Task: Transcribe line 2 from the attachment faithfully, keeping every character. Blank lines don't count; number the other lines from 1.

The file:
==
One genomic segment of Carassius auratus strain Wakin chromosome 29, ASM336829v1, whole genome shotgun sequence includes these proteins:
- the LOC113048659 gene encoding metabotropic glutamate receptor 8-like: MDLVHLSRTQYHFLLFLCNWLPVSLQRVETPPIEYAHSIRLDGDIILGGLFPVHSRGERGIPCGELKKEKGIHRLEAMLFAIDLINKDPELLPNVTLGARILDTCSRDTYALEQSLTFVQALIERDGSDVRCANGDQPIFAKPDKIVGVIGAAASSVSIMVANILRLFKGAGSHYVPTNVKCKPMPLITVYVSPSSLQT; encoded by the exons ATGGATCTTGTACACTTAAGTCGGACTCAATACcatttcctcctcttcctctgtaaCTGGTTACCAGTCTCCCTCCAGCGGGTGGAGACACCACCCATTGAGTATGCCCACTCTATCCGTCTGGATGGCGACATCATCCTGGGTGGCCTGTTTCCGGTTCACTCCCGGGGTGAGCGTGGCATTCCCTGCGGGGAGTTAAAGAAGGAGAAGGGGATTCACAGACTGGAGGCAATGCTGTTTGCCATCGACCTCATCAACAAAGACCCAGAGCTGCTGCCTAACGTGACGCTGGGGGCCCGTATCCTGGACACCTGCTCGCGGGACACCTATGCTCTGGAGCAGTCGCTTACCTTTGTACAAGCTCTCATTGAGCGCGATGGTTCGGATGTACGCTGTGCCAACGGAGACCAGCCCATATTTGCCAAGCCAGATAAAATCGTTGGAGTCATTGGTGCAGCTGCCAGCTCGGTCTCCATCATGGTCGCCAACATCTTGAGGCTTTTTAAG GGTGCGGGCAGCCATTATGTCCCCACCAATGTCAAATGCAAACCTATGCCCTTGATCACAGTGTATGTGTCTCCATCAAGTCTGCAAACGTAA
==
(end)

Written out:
- the LOC113048659 gene encoding metabotropic glutamate receptor 8-like: MDLVHLSRTQYHFLLFLCNWLPVSLQRVETPPIEYAHSIRLDGDIILGGLFPVHSRGERGIPCGELKKEKGIHRLEAMLFAIDLINKDPELLPNVTLGARILDTCSRDTYALEQSLTFVQALIERDGSDVRCANGDQPIFAKPDKIVGVIGAAASSVSIMVANILRLFKGAGSHYVPTNVKCKPMPLITVYVSPSSLQT; encoded by the exons ATGGATCTTGTACACTTAAGTCGGACTCAATACcatttcctcctcttcctctgtaaCTGGTTACCAGTCTCCCTCCAGCGGGTGGAGACACCACCCATTGAGTATGCCCACTCTATCCGTCTGGATGGCGACATCATCCTGGGTGGCCTGTTTCCGGTTCACTCCCGGGGTGAGCGTGGCATTCCCTGCGGGGAGTTAAAGAAGGAGAAGGGGATTCACAGACTGGAGGCAATGCTGTTTGCCATCGACCTCATCAACAAAGACCCAGAGCTGCTGCCTAACGTGACGCTGGGGGCCCGTATCCTGGACACCTGCTCGCGGGACACCTATGCTCTGGAGCAGTCGCTTACCTTTGTACAAGCTCTCATTGAGCGCGATGGTTCGGATGTACGCTGTGCCAACGGAGACCAGCCCATATTTGCCAAGCCAGATAAAATCGTTGGAGTCATTGGTGCAGCTGCCAGCTCGGTCTCCATCATGGTCGCCAACATCTTGAGGCTTTTTAAG GGTGCGGGCAGCCATTATGTCCCCACCAATGTCAAATGCAAACCTATGCCCTTGATCACAGTGTATGTGTCTCCATCAAGTCTGCAAACGTAA